413 U.S. 123 (1973), 72, United States v. 12 200-Ft. Reels of Super 8mm. Film

Docket Nº:No. 72
Citation:413 U.S. 123, 93 S.Ct. 2665, 37 L.Ed.2d 500
Party Name:United States v. 12 200-Ft. Reels of Super 8mm. Film
Case Date:June 21, 1973
Court:United States Supreme Court

Page 123

413 U.S. 123 (1973)

93 S.Ct. 2665, 37 L.Ed.2d 500

United States


12 200-Ft. Reels of Super 8mm. Film

No. 72

United States Supreme Court

June 21, 1973

Argued January 19, 1972

Reargued November 7, 1972




Congress, which has broad powers under the Commerce Clause to prohibit importation into this country of contraband, may constitutionally proscribe the importation of obscene matter, notwithstanding that the material is for the importer's private, personal use and possession. Cf. United States v. Orito, post, P. 139. Stanley v. Georgia, 394 U.S. 557, distinguished. The District Court consequently erred in holding 19 U.S.C. § 1305(a) unconstitutional. This case is remanded to the District Court for reconsideration in light of the First Amendment standards newly enunciated by this Court in Miller v. California, ante, p. 15, which equally apply to federal legislation, and this opinion. Pp. 124-130.

Vacated and remanded.

BURGER, C. J;, delivered the opinion of the Court, in which WHITE, BLACKMUN, POWELL, and REHNQUIST, JJ., joined. DOUGLAS, J., filed a dissenting opinion, post, p. 130. BRENNAN, J., filed a dissenting opinion, in which STEWART and MARSHALL, JJ., joined, post, p. 138.

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BURGER, J., lead opinion

MR. CHIEF JUSTICE BURGER delivered the opinion of the Court.

We noted probable jurisdiction to review a summary decision of the United States District Court for the Central District of California holding that § 305(a) of the Tariff Act of 1930, 46 Stat. 688, as amended, 19 U.S.C. § 1305(a) was "unconstitutional on its face" and dismissing a forfeiture action brought [93 S.Ct. 2667] under that statute.1 The statute provides in pertinent part:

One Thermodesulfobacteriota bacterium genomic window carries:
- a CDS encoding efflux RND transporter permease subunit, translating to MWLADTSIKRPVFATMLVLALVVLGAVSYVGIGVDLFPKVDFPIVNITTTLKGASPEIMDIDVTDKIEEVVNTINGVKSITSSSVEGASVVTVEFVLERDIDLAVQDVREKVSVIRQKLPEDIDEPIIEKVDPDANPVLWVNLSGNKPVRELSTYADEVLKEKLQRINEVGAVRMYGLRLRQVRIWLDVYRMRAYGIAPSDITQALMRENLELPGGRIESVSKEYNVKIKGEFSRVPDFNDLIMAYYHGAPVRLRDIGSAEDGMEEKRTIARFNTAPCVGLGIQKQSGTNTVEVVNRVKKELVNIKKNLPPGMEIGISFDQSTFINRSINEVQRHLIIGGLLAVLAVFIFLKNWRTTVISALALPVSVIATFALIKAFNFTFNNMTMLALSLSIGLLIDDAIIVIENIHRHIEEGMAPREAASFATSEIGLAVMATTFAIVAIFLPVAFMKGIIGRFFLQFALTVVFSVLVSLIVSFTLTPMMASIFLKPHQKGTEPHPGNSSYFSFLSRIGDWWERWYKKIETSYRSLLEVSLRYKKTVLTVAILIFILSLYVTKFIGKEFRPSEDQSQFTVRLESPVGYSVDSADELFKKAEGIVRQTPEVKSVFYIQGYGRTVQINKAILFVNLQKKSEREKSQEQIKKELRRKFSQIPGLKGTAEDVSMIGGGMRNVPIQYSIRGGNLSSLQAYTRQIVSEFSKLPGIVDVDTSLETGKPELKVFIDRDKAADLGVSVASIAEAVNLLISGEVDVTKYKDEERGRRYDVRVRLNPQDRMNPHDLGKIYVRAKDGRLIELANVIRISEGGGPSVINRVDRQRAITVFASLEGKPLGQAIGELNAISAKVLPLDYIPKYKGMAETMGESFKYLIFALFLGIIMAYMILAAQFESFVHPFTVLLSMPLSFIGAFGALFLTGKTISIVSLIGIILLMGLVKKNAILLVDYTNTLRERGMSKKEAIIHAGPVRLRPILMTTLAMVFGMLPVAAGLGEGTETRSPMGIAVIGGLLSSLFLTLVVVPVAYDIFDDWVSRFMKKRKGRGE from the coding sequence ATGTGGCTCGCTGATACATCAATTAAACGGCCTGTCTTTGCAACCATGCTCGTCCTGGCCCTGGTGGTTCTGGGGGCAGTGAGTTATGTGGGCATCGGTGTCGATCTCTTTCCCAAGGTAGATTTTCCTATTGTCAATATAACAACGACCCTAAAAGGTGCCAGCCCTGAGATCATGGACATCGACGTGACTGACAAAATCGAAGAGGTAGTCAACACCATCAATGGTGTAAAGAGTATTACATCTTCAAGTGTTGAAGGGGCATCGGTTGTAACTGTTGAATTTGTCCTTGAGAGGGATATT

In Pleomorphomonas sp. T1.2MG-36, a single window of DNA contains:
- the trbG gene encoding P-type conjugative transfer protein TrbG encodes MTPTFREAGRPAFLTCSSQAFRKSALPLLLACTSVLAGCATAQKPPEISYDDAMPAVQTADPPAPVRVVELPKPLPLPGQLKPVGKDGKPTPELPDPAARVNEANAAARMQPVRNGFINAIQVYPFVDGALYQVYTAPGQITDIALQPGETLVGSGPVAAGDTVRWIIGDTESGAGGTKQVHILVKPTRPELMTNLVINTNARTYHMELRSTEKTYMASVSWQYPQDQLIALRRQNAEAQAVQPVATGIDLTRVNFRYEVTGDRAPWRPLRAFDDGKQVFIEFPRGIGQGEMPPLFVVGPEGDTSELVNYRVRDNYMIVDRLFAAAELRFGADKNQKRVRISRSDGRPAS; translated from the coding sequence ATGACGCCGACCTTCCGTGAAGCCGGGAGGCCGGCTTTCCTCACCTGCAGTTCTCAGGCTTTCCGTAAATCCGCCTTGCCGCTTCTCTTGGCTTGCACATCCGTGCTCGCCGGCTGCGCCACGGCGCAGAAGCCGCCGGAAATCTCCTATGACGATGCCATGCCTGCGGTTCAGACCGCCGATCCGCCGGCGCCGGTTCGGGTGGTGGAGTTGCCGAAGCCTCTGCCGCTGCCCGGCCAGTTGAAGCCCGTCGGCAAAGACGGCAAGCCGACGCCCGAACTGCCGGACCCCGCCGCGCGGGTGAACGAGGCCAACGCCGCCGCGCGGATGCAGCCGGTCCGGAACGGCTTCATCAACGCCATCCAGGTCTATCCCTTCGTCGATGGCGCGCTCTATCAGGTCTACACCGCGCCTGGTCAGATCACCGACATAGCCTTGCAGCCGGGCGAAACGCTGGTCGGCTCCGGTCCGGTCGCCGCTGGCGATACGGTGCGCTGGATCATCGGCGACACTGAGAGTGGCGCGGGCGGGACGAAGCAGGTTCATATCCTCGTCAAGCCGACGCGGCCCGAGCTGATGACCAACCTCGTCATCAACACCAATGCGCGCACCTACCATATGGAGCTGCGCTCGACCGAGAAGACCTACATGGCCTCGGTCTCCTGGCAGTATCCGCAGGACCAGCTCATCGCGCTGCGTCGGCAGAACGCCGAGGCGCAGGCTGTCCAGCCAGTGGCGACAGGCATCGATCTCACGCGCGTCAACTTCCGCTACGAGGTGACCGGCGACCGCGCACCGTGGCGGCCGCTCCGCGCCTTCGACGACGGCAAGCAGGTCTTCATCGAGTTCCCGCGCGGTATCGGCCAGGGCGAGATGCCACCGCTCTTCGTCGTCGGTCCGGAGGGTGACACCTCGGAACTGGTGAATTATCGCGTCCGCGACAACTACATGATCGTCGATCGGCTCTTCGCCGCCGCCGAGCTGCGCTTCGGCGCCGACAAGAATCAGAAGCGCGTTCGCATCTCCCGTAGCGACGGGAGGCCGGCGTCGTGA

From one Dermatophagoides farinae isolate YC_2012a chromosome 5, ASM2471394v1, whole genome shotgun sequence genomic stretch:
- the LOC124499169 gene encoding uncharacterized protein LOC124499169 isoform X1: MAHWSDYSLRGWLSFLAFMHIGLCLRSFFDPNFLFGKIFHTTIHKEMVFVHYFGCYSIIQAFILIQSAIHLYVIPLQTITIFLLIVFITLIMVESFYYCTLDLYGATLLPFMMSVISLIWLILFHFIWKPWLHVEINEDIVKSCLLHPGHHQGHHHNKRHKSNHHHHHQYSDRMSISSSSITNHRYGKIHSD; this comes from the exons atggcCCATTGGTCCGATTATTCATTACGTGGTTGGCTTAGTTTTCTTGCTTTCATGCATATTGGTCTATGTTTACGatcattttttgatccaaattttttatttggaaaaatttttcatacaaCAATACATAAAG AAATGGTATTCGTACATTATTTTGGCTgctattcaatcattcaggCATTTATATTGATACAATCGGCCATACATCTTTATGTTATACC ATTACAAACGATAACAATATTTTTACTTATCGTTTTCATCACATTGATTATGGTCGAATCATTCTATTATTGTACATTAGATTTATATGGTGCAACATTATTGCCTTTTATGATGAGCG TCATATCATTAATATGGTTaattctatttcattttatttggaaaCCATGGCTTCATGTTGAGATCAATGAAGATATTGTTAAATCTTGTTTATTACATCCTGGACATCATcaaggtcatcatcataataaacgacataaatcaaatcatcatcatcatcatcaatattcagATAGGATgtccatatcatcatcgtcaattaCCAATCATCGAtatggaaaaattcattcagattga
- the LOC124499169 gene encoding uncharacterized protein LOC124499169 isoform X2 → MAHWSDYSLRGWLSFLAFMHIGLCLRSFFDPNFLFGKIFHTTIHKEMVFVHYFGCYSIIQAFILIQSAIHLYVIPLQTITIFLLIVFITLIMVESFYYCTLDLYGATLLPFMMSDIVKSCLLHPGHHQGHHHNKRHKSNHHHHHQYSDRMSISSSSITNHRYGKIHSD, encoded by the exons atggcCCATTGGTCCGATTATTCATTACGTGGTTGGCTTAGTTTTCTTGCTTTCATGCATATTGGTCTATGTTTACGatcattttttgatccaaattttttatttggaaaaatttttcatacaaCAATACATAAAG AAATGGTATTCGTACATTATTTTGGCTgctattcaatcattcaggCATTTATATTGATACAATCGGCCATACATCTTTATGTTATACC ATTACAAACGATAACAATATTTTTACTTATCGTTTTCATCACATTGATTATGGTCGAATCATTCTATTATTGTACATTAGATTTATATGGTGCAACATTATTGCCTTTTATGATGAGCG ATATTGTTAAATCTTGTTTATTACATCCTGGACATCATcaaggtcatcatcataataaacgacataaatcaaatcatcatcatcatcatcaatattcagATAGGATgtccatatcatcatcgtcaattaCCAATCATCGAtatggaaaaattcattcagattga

All persons are prohibited from importing into the United States from any foreign country . . . any obscene book, pamphlet, paper, writing, advertisement, circular, print, picture, drawing, or other representation, figure, or image on or of paper or other material, or any cast, instrument, or other article which is obscene or immoral. . . . No such articles whether imported separately or contained in packages with other goods entitled to entry, shall be admitted to entry; and all such articles and, unless it appears to the satisfaction of the appropriate customs officer that the obscene or other prohibited articles contained in the package were inclosed therein without the knowledge or consent of the importer, owner, agent, or consignee, the entire contents of the package in which such articles are contained, shall be subject to seizure and forfeiture as hereinafter provided. . . . Provided further, That the Secretary of the Treasury may, in his discretion, admit the so-called classics or books of recognized and established literary or scientific merit, but may,

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in his discretion, admit such classics or books only when imported for noncommercial purposes.